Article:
Reflection Of Racism Without Racists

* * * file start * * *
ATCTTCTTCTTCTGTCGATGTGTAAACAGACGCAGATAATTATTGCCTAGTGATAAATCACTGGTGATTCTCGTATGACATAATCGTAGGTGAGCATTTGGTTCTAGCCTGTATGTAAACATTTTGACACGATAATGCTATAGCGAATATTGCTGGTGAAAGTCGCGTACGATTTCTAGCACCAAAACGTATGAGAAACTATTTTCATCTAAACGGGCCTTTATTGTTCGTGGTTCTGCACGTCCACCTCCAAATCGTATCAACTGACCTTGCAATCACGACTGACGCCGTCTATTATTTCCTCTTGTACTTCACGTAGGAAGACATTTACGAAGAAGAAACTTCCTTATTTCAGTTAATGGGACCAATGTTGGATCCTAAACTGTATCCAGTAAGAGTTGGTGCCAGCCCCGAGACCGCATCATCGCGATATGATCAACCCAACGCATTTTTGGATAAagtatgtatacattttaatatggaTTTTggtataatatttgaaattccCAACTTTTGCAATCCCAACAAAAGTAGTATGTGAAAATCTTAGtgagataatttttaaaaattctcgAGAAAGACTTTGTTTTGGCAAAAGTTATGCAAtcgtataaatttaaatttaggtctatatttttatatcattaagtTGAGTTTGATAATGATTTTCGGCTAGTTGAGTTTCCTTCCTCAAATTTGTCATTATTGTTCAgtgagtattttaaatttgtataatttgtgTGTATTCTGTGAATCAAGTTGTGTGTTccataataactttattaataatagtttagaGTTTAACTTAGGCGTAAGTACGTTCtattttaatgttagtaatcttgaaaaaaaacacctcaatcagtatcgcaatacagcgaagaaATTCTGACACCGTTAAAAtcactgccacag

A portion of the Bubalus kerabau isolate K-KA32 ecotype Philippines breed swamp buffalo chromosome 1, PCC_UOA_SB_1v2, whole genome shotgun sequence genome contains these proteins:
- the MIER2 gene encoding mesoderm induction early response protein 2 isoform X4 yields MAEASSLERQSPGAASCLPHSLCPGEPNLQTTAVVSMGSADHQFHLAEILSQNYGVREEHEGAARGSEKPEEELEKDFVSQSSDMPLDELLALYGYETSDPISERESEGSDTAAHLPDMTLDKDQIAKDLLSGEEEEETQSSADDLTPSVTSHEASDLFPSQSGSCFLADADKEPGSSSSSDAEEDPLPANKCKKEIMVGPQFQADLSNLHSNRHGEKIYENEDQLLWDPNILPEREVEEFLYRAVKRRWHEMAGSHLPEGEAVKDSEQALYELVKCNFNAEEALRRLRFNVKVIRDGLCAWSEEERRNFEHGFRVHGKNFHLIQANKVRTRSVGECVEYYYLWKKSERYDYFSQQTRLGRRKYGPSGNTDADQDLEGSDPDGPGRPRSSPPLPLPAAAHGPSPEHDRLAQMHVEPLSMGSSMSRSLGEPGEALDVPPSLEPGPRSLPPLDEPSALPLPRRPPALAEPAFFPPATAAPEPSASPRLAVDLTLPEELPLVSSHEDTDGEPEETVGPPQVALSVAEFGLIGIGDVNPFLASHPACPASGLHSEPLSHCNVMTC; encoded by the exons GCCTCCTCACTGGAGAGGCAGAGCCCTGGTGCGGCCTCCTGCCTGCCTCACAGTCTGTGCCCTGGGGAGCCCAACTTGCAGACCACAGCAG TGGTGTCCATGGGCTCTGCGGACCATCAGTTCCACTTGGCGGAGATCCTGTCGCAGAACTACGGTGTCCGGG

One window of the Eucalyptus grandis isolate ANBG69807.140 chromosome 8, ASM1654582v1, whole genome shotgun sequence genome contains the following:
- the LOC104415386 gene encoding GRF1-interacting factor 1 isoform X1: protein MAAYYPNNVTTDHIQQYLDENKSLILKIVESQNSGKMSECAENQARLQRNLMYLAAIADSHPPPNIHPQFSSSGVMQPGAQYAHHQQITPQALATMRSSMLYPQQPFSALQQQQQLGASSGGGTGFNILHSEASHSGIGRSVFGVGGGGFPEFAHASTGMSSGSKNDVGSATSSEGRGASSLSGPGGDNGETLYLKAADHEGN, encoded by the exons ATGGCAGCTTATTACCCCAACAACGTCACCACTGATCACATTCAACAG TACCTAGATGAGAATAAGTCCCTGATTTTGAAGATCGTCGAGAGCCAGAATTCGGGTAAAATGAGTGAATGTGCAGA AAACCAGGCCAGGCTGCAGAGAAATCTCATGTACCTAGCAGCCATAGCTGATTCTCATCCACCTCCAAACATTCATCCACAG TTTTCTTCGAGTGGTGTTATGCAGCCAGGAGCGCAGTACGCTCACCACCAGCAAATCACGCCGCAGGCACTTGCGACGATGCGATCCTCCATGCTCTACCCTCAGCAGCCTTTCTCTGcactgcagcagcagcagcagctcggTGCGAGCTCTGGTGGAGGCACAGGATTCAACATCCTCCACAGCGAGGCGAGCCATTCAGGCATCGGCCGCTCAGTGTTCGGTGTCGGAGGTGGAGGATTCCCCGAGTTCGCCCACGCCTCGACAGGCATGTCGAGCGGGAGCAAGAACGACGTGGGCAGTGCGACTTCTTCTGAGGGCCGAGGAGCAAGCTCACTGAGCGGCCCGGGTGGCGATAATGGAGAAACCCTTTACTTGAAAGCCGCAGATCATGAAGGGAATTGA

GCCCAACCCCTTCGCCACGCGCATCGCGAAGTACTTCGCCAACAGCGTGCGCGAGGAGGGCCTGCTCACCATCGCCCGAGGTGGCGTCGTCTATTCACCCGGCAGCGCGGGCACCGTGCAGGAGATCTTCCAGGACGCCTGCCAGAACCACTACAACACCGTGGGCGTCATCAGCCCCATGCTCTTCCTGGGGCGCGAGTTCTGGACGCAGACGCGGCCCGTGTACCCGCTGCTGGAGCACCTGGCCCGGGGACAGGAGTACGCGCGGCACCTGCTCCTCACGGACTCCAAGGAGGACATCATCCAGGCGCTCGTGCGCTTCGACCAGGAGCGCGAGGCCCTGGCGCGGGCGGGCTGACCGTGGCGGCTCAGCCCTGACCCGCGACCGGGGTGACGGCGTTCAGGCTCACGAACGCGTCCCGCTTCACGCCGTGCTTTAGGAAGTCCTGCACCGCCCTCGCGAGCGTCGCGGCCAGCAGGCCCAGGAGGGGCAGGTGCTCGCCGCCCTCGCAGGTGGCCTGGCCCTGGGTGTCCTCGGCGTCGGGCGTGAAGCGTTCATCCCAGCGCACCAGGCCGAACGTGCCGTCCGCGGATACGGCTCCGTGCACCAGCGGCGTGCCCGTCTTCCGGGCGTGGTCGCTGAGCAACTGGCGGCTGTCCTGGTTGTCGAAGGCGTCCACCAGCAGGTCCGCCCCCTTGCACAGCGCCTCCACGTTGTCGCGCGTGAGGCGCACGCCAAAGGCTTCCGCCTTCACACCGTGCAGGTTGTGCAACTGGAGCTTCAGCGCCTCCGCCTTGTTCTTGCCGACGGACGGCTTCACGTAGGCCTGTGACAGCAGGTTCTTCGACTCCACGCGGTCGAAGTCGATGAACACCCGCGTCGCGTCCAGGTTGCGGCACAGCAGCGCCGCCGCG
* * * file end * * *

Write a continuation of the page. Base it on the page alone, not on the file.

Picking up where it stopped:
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Racism in a pre-Civil Right Era was violent, abhorrently blatant, and prevalent to a fault. Post Jim-Crow, racism has diminished so much so that it barely exists; or so society likes to believe. In actuality, racism has been transformed under a different lens where racism still stands as the structures and functions of American society but have been so normalized and legalized that white Americans feel as the country has progressed in terms of racism. This lens, one that Eduardo Bonilla-Silva has defined as colorblind in his book Racism without Racists, explain how racism still dictate how people of color live and suffer in contrast to their white American counterparts despite the racial “progress” that society so desperately want to believe. Colorblind racism can be defined as the belief or behavior that racism no longer exists at all or like it once did in the past by disregarding how race plays a role in minorities lives and thus continuing to prop up the same racist structures and foundations that was at play decades ago before the alleged “progress” of the post civil rights era. What makes colorblind ideology a problem at its basis is held within the fact that white Americans know that race exists yet they both subconsciously and willfully ignore how the sociopolitical and economic aspects of the nation work to keep white Americans ahead while minorities struggle to survive in a world that essentially ignores them. A prime example of colorblind racism in a modern
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